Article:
The Bay of Fundy in Maine has the highest tides in the world, making it ideal for a tidal generator like this one by Ocean Renewable Energy. The potential is significant, but getting energy from waves and tides is very difficult and requires work of lengthy environmental testing and product development. In the U.S., there are several test sites and in Europe, a small number of machines are generating electricity to the grid. In another indicator of the rich history of renewable energy, President Franklin Delano Roosevelt wanted to build a generator near the Bay of Fundy in the 1930s but eventually pulled the plug because of the high cost of the project. For more wave and tidal generators, see this slideshow.
Biomass, often in the form of wood, is the largest source of renewable energy in the U.S. by a significant margin. Incinerators and waste-to-energy plants have been around for decades but one form of biomass that's getting more attention is organic waste, such as yard waste and food. Organic waste can be decomposed using microbes to produce biogas, which is mostly methane, and nutrients for fertilizer. These anaerobic digester tanks pictured here in the municipality of Lidkoping, Sweden, will use waste from the local food industry as its main feedstock to make biogas, which can be used for heating or to generate electricity. Once the plant is completed, operators expect to handle 60,000 metric tons a year of waste and reduce carbon dioxide emissions by more than 14,000 metric tons annually. See related article: Next Wave of recycling? Check your dinner plate
There's another type of solar power that's vying for market share called concentrating photovoltaics. This plant is being constructed in the San Luis Valley in Colorado where these large collectors use mirrors to concentrate sunlight onto very efficient solar cells. Concentrating the light boosts the output but these systems require trackers and can be more complex than regular flat panels.
One of the biggest challenges with renewable energy technologies is scaling up beyond the experimental phase. The U.S. Navy, in its mission to cut its use of fossil fuels for security reasons, is a customer of algae fuels from Solazyme and others. This RCB-X is powered by an alternative-fuel blend of 50 percent algae-based and 50 percent NATO F-76 fuels. Research on algae fuels in the U.S. began back in the 1980s and, like solar and wind, lost funding as oil prices went down. Algae saw a resurgence in the 2000s, but it's still difficult to make algae biofuels at competitive prices with oil.
Startup Joule sought to avoid the mistakes of algae companies and took a completely different approach to making fuel. Seen here is a test bioreactor that grows a genetically engineered microorganism called cyanobacteria which produces a hydrocarbon fuel directly. The microbes, which grow in water, are only fed sunlight, nutrients, and CO2 from a power plant or other source. This idea of directly producing fuel from plants, without having to collect and process biomass into fuel, is an area pursued by the ARPA-E agency for breakthrough energy research.
For the most part, designs for large-scale wind turbines have been consistent for decades. But one company is trying to break the traditional three-blade fan turbine look. Seen here is a model of FloDesign Wind Turbines' wind generator which uses a shroud behind the spinning blades to concentrate the wind. By squeezing the wind through the turbine, it boosts the power output, according to the company. The company tested a full-size prototype on Deer Island in the Boston Harbor as part of a testing process.
Makani Power is pursuing a completely different idea. It's building essentially a tethered wing that spins around in the wind to generate electricity. The idea is to design a wind generator with the ability to capture the stronger winds at high altitudes, perhaps out at sea.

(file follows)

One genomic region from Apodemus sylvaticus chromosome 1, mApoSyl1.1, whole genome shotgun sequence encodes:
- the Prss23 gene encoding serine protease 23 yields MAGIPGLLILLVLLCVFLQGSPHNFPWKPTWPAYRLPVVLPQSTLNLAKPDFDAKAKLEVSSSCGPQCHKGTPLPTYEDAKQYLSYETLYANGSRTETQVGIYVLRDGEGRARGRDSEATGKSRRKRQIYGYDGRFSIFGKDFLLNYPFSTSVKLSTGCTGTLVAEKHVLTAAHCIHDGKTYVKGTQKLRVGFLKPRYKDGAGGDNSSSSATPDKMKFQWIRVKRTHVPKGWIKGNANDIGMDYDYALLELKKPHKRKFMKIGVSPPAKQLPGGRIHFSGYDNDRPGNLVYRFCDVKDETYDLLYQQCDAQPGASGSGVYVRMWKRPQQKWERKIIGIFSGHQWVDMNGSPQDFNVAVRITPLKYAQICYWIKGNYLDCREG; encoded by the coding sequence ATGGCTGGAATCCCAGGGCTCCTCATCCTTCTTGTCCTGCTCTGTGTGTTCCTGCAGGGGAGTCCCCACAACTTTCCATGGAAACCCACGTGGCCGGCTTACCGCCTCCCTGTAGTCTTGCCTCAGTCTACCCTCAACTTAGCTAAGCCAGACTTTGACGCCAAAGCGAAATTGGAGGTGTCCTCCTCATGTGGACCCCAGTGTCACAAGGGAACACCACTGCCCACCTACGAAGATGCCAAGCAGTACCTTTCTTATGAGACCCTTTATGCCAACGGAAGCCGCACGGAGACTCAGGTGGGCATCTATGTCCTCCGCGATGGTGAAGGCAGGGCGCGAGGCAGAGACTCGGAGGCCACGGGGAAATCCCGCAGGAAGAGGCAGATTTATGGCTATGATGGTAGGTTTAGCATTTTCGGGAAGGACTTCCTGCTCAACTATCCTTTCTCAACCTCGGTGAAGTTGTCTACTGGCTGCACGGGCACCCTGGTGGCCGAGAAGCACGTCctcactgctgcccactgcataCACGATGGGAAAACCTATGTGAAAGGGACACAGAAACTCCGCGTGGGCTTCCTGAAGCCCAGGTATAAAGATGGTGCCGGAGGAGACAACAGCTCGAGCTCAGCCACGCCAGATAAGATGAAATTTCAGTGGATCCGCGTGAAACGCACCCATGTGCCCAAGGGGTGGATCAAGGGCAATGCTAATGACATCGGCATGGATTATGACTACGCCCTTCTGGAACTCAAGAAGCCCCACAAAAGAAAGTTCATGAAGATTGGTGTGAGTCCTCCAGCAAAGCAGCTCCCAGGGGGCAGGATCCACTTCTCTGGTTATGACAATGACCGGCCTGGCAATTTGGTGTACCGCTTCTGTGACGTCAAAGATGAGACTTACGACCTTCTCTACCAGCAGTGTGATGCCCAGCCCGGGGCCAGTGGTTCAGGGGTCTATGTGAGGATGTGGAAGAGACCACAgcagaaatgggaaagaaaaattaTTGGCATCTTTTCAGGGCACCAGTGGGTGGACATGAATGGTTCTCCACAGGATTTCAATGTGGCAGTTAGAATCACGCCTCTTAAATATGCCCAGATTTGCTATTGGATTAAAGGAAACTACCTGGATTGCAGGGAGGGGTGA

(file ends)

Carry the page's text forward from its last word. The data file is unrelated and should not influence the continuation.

One of the busiest areas of research in renewable energy is in storage, not power generation. SolarReserve has developed a molten-salt storage system that will be used in Nevada to deliver power several hours after the sun has gone down. A field of mirrors, pictured here in an artist's drawing, concentrate sunlight onto a tower to heat up the salt. The hot salt is then converted into steam to run an electricity turbine.
At the same time, there are dozens if not hundreds of battery companies trying to develop a breakthrough in battery costs and capacity. Here is a conceptual drawing of a grid storage battery from startup Eos Energy Storage. The battery uses a zinc air chemistry and changes in the component design to have reliable performance and very low costs, according to the company. It intends to test a system for easing grid congestion and storing renewable power in the next two years.
A completely different approach to storing renewable energy is with hydrogen. Startup SunCatalytix is developing materials used in electrolyzers, or machines which use a flow of electrical current to split water to generate hydrogen. The hydrogen would then be stored in tanks and used as needed to generate electricity in fuel cells. Pictured here is a solar cell, which when exposed to light, can split water to make hydrogen (and oxygen) directly.
The technology for onshore wind turbines is generally well-established and reliable but offshore wind faces years of development before it can be done reliably and cost-effectively. Offshore wind is compelling because there are generally stronger winds than onshore, but the conditions are much more harsh and reliability and construction is more challenging. Seen here are designs from the University of Maine for ballasts to place turbines offshore.
As people look into the future, more radical schemes have been proposed for reducing the amount of greenhouse gases. One of the geoengineering concepts proposed by the U.K. Institute of Mechanical Engineers is to have algae farms growing in urban buildings. In theory, these urban farms would be able to generate energy on site.
Nuclear fusion, or fusing together two atoms to generate energy, has been touted for decades as the ultimate clean-energy source, but it remains experimental. Seen here is a diagram of a type of nuclear fusion generator pursued by a company called General Fusion. Once a plasma gas is created, the pneumatic pistons would cause a shock wave to induce fusion and the release of heat. That heat would then be converted to steam to generate electricity in a traditional generator. For a longer explanation of fusion, see a related story on nuclear fusion research at MIT.
A Daimler photo shows the potential of a fuel cell car powered by renewable energy from wind turbines. The only exhaust from running fuel cell vehicles is water vapor. But to get hydrogen fuel in the first place, today it has to be created using fossil fuels. Many people over the years have pursued this vision of cars or the power grid running on renewable-energy sources, but as history shows, it's quite difficult and takes years of consistent work.